Lastly, how do you want your brand to come across to your dream client? This will guide the feeling of the shoot. These words should be in both yours and my mind during everything we’re creating.

ACTION – Write down the five words that describe your brand.

My example: Freedom Seeker, Nomadic, Kind, Wild, Youthful.


I highly recommend Pinterest! Sharing visual examples will making communicating your photography needs much more easy. If you’re finding it hard to develop your brand personality pinning ideas is a great place to start. You’ll gravitate towards a certain style and after a while, once you’re board fills up, you’ll start to see a style organically developing. When pinning ideas, don’t just search personal branding photography. Grab ideas from photographers’ websites, screenshot Instagrammers, pin photos of colours, outfits, furniture, expressions – it all helps conceptualise and communicate the personality of your brand. I start by pinning everything that feels inspiring and then go back through and narrow down to the leading trend I’ve created.

ACTION – Create a Pinterest board.


Where will your photos be?


Where is your brand based or what country embodies your brand even better than your hometown? This is an important one to pin down before picking a photographer simply because they might only be regional or not in your area for months in advance. That being said, if you’re open to suggestions or generally just a world traveller (high five), enquire with your favourite photographers and see where their upcoming shoot destinations are. A location can add so much character to your branding shoot. With specific places already filling our minds with a certain perceptions, it helps to communicate your style. For example, a shoot in Santorini is going to lend itself differently as a backdrop than a shoot in London. If you’re not quite sure of where to shoot, check back in with your Pinterest board. Does it shout out any specific location to you because of colours, land or cityscape?

Once you’ve picked the place, it’s time to break it down into locations for each set or scene.

ACTION -With your Pinterest board and your shot list in mind, write down the location for the shoot, then some spaces you think will best serve each requirement.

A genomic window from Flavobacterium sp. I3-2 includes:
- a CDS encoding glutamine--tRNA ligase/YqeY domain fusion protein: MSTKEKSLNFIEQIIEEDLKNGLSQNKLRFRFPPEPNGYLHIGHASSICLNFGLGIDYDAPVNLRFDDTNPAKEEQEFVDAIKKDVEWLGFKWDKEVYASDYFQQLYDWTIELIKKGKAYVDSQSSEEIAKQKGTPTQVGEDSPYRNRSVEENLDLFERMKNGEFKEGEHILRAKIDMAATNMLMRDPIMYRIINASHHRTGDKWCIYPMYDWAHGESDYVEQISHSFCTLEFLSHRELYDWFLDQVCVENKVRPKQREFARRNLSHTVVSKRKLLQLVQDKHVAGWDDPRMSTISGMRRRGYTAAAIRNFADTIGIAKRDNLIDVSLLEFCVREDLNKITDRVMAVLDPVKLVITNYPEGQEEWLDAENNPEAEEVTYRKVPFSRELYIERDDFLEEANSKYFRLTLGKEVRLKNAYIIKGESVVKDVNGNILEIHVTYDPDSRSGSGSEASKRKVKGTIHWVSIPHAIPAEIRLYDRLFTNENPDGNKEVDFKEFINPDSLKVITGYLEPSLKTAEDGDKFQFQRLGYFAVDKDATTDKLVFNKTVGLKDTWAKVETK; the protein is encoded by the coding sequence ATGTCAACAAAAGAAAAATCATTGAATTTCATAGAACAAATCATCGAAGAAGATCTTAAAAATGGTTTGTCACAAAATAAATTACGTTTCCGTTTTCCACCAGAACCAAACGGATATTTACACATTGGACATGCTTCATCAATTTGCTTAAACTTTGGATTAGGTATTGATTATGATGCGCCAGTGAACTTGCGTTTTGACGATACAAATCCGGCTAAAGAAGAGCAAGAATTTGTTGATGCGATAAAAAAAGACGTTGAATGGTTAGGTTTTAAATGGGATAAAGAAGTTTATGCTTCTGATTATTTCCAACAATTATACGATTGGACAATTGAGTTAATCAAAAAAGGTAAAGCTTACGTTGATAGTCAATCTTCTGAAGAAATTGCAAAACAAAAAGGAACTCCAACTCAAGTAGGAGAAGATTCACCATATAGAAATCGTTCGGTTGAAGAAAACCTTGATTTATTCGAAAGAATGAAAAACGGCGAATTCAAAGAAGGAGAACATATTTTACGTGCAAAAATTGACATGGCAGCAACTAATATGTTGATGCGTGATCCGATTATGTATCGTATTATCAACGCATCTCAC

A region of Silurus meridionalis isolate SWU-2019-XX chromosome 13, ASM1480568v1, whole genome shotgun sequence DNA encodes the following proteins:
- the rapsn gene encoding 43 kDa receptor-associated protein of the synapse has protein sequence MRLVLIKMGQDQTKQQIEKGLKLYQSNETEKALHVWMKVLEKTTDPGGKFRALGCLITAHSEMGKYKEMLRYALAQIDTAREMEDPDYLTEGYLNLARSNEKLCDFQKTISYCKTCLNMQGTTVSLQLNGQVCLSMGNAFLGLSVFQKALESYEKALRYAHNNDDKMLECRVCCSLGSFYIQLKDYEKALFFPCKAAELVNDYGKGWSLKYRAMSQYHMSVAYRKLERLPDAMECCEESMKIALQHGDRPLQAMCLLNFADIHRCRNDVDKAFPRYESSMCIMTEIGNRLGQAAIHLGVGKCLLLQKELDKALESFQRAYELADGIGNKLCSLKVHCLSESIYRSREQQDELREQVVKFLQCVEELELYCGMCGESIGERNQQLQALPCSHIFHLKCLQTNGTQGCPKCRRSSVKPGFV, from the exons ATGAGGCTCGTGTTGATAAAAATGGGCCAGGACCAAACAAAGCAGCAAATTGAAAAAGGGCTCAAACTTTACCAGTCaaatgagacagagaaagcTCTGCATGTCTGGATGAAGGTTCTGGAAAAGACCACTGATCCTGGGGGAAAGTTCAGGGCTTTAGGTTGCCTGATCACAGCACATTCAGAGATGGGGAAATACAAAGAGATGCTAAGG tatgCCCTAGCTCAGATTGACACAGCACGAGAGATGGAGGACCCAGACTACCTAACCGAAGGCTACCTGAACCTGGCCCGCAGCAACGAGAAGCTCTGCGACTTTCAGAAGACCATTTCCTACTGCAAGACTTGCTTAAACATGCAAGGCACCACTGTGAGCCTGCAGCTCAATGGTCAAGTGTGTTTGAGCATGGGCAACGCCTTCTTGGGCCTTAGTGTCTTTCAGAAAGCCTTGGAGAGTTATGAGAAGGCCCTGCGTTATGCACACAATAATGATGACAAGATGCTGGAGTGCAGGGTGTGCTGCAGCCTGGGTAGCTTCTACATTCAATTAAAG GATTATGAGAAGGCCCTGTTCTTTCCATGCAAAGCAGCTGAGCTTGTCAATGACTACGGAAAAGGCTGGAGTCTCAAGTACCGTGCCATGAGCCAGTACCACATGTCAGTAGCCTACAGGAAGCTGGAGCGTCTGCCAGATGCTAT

My example: For my last overhaul of image for my new website, I split the shoot between a road trip and my home town.

  1. Website Home page – Bryce Canyon National Park.
  2. Website About Me – At home with my family.
  3. Headshot: At home on the plains.
  4. Instagram – At home, on the plains and on the road trip to Bryce Canyon National Park (inc LA, Joshua Tree, Zion NP)
  5. Facebook – An orange wall during road trip.


What will be in your photos?


Use your mood board to start off with and see what colours and styles are becoming a common theme for you. I love shooting lifestyle images with clothing that’s neutral, simple and pale and then adding pops of brand colours and even statement prints for occasional shots. Lifestyle images are huge in photography trends right now, so if you take a look at any commercial photography advert you’ll see how beautifully the models are styled to fit in with or pop out from their surroundings. Unless your brand aesthetic is dark, aim for pale colours. If black is in your brand colours then by all means add it in, but if you’re going for an airy, light and dreamy photoshoot and you bring black pants and a purple leopard print dress it might be a little jarring in the image! Use clothing to express different dimensions of your brand personality – yogi, feminine, girl boss, neutral for collabs etc.